Friday 19 January 2007

Square Metre Gardening

After the fiasco of the deer eating my leeks (they ate my leeks!!!!) various strategies are being considered to stop similar disasters with the vegetables in future.

Vegetables in Newport Pagnell 2003

Somewhere we have a book that suggests the only certain way of keeping the beasts at bay is to shoot them regularly pour encourager les autres and it goes into quite some detail about how to arrange a successful and financially viable shooting party. Alas, that isn't going to be acceptable to us and I'm sure the deer are most relieved about it.

Obviously the usual solution of fuck off fencing is high on the list of options and there are many useful suggestions and plans in our xmas presents books like Caring for Small Woods by Ken Broad and Fencing: A Practical Handbook by Elizabeth Agate. We're also considering a mile long brick wall, straw bale walling and earth mound hedging but these are not going to happen in the short term or ever, frankly, being expensive or labour intensive or both and thus pretty much out of our class.

However the small back garden is already fenced adequately to keep all but the most human inured deer away (my leeks, did I say they ate my leeks?) and it would be possible to make a small veg. patch within the protected ground.

Last year I put a few pumpkins and runner beans in but the pumpkins were lost to snails (no fencing for them) and the beans, well I don't know what happened to the beans. They were old seed of my favourite variety of runner bean 'White Emergo'. They germinated and I hoped to grow them out for a new saved seed crop to last another few years but they were sulky and stunted and never really got going, setting few flowers and no seeds. A disappointment that I think can be ascribed to the poor soil quality in the newly turned lawn but might have been down to the age of the seed.

Anyway the thought that's been in my mind recently as a solution to all these problems of rampaging animals and poor soil quality is to try some Square Foot gardening. You can research this on the web and you'll find various claims for its origins but it is a really simple idea where each crop plant is given a foot square plot (or since we're europeans a 33 cms square) and the plots grouped together to make small raised beds a yard or metre square.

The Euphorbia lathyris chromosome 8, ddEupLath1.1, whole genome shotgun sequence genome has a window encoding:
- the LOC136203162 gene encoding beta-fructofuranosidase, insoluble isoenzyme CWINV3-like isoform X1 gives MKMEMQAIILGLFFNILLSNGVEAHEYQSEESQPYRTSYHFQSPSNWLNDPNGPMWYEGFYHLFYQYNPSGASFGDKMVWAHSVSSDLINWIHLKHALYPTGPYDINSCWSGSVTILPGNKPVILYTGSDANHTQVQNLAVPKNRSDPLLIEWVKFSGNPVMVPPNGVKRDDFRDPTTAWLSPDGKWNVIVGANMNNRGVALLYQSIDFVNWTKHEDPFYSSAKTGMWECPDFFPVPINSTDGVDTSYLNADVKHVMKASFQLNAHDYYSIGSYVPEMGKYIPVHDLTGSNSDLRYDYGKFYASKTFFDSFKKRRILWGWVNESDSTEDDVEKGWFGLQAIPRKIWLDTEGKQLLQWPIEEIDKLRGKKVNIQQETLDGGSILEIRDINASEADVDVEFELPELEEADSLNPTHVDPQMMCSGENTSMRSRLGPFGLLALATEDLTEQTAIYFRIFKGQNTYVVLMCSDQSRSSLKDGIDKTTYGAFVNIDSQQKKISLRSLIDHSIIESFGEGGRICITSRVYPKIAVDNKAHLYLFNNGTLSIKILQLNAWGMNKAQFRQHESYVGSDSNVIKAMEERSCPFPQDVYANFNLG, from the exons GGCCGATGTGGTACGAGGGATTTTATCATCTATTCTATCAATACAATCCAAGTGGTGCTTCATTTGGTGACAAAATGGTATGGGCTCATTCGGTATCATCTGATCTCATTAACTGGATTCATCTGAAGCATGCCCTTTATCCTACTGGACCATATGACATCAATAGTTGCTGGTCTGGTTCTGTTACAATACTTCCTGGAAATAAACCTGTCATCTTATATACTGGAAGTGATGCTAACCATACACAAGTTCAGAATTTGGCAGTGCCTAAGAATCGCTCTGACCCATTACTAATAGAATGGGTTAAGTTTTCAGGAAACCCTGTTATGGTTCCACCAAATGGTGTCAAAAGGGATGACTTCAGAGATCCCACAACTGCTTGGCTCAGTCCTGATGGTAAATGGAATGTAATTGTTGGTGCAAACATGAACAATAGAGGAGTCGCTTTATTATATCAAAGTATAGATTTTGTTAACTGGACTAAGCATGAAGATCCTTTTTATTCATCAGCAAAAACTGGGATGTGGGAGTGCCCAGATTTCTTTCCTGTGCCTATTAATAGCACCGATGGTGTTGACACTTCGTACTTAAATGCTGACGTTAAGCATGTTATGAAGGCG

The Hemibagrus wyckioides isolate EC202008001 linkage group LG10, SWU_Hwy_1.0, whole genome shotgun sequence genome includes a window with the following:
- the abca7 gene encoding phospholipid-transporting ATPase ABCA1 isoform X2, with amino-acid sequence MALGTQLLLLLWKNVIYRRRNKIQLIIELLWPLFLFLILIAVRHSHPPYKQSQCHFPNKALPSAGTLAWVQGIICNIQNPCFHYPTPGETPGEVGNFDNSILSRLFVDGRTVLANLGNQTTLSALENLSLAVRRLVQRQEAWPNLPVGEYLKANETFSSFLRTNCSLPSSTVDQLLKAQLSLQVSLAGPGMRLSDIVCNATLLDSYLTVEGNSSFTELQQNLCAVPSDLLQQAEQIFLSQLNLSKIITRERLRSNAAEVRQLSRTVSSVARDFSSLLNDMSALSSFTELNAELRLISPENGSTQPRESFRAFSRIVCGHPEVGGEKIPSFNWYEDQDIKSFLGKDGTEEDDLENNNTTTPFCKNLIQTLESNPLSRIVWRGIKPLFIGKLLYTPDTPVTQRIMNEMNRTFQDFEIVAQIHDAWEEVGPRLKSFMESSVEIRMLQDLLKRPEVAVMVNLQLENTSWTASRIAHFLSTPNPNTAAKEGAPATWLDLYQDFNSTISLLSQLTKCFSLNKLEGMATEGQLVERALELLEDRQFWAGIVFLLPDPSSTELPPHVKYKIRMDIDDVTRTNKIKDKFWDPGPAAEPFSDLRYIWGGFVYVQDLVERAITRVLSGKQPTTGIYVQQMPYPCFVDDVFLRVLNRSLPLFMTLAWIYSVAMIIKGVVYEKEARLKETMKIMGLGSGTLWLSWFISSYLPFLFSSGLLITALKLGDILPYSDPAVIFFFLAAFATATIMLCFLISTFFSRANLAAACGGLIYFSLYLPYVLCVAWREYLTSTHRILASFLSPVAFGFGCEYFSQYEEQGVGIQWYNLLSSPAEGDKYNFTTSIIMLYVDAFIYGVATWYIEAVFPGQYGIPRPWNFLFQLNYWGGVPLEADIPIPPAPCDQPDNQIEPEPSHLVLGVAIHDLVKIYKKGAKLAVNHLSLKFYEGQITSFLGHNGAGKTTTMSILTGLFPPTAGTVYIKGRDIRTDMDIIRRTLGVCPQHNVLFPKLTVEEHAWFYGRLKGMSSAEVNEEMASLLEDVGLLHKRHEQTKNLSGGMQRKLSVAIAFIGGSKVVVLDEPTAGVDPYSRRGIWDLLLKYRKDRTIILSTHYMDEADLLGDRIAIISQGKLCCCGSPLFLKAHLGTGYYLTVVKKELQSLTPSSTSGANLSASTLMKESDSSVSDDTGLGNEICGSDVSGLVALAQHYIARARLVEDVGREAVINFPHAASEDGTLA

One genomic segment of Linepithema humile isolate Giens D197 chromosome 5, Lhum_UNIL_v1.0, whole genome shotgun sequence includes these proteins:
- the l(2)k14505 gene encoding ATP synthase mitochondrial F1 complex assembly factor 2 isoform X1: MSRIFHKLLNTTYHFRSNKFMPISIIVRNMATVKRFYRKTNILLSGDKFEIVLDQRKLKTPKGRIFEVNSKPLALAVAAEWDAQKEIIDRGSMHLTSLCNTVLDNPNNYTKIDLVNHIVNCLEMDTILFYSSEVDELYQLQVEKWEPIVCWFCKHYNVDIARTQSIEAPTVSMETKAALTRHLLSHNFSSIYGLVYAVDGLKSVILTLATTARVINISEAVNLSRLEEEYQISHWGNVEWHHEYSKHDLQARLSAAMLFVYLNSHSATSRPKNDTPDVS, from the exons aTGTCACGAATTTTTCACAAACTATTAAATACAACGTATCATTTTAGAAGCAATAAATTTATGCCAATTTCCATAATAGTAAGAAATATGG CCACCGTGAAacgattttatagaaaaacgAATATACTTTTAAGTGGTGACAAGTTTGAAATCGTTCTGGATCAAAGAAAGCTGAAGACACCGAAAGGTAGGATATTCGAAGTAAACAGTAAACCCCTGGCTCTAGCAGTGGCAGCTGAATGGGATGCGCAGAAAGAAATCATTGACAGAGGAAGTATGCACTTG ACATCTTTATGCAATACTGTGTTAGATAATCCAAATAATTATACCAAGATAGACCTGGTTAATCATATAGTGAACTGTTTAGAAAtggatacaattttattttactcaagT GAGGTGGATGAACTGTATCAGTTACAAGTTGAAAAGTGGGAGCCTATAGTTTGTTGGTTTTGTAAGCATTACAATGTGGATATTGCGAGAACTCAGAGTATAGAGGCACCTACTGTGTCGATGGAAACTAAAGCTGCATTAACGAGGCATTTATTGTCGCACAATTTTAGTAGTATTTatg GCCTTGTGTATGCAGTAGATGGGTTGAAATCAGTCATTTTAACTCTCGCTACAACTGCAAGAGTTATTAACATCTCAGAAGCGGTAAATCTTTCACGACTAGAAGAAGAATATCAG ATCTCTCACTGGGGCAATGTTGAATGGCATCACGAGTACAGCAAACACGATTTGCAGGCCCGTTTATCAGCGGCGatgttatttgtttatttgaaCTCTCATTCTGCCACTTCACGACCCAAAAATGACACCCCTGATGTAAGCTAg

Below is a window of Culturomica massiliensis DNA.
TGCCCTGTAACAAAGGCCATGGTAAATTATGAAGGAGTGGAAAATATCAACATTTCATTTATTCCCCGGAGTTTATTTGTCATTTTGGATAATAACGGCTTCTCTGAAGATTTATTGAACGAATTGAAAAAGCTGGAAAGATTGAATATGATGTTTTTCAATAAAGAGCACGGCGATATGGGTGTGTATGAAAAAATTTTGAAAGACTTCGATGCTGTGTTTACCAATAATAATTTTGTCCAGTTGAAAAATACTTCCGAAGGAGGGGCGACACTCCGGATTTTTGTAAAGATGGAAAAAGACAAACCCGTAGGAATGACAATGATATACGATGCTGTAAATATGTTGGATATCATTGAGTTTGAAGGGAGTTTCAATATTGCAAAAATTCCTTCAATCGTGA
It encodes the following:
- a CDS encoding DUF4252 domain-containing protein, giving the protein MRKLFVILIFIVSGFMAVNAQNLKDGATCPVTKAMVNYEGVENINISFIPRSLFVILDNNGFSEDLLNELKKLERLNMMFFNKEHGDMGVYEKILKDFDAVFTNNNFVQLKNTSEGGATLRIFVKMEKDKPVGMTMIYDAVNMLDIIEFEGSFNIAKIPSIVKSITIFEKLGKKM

This has various advantages some of which are that it is possible to have varied crops in a very small area bringing vegetable gardening to people who might not previously felt they had the space for it. It is excellent for small successional cropping avoiding gluts and ensuring vegetables can be used at their prime. It's appropriate for the smaller family units that are now the norm across the country. It's on a scale that enables all physical abilities to have a go and it lends itself to organic and minimum intervention growing techniques.

It has a further benefit from my point of view which is if, as seems likely, my current depression continues throughout next summer the task of keeping a tiny bed like that tidy and functioning won't be too overwhelming. Any five minutes when the clouds lift will be sufficient for weeding and fast growing crops should keep my interest from wandering away. Of course, we'll still plant 'field' crops of potatoes, onions and beans in the larger bed I'm making to the front of the house and fence this as we can with poles from the hedges and such wire and netting as we can find.

cabbage patch
Baby Cabbages netted to keep the butterflies away.

I did my own google on this and found this Square Metre Garden Training Manual which gives all the basics if you'd like to have a go yourself. There are many books available too and consumer products trading on the quality of the idea. I'm going to write my plan now avoiding where ever possible commercial solutions and will do a follow up to this post in about a month's time.

1 comment:

Niles said...

Is barbed wire not enough to keep the deer off the leeks?

My leeks all died - my fence blew over on to them about two weeks after I planted out the plantlets a friend donated. Then when I didn't move the fence, the lack of light killed off all the ones that hadn't actually been squashed by the fence.